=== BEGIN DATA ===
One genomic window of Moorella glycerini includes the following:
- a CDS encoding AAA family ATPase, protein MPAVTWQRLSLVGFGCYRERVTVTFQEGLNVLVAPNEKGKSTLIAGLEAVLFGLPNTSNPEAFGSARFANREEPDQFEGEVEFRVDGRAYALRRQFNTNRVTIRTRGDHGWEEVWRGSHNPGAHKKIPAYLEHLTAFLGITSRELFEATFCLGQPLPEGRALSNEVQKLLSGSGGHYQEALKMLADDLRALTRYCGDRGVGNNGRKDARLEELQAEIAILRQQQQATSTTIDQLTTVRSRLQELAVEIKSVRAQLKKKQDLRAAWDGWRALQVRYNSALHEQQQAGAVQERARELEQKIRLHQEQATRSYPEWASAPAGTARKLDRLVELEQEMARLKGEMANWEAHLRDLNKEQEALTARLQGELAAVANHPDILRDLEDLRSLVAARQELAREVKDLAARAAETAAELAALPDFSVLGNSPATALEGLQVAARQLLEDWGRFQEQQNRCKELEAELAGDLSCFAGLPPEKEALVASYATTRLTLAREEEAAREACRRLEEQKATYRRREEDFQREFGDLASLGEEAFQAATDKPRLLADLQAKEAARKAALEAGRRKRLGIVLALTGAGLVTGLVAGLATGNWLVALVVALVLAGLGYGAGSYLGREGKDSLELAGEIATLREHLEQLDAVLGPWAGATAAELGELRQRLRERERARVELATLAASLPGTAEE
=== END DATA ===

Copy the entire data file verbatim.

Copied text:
One genomic window of Moorella glycerini includes the following:
- a CDS encoding AAA family ATPase, protein MPAVTWQRLSLVGFGCYRERVTVTFQEGLNVLVAPNEKGKSTLIAGLEAVLFGLPNTSNPEAFGSARFANREEPDQFEGEVEFRVDGRAYALRRQFNTNRVTIRTRGDHGWEEVWRGSHNPGAHKKIPAYLEHLTAFLGITSRELFEATFCLGQPLPEGRALSNEVQKLLSGSGGHYQEALKMLADDLRALTRYCGDRGVGNNGRKDARLEELQAEIAILRQQQQATSTTIDQLTTVRSRLQELAVEIKSVRAQLKKKQDLRAAWDGWRALQVRYNSALHEQQQAGAVQERARELEQKIRLHQEQATRSYPEWASAPAGTARKLDRLVELEQEMARLKGEMANWEAHLRDLNKEQEALTARLQGELAAVANHPDILRDLEDLRSLVAARQELAREVKDLAARAAETAAELAALPDFSVLGNSPATALEGLQVAARQLLEDWGRFQEQQNRCKELEAELAGDLSCFAGLPPEKEALVASYATTRLTLAREEEAAREACRRLEEQKATYRRREEDFQREFGDLASLGEEAFQAATDKPRLLADLQAKEAARKAALEAGRRKRLGIVLALTGAGLVTGLVAGLATGNWLVALVVALVLAGLGYGAGSYLGREGKDSLELAGEIATLREHLEQLDAVLGPWAGATAAELGELRQRLRERERARVELATLAASLPGTAEE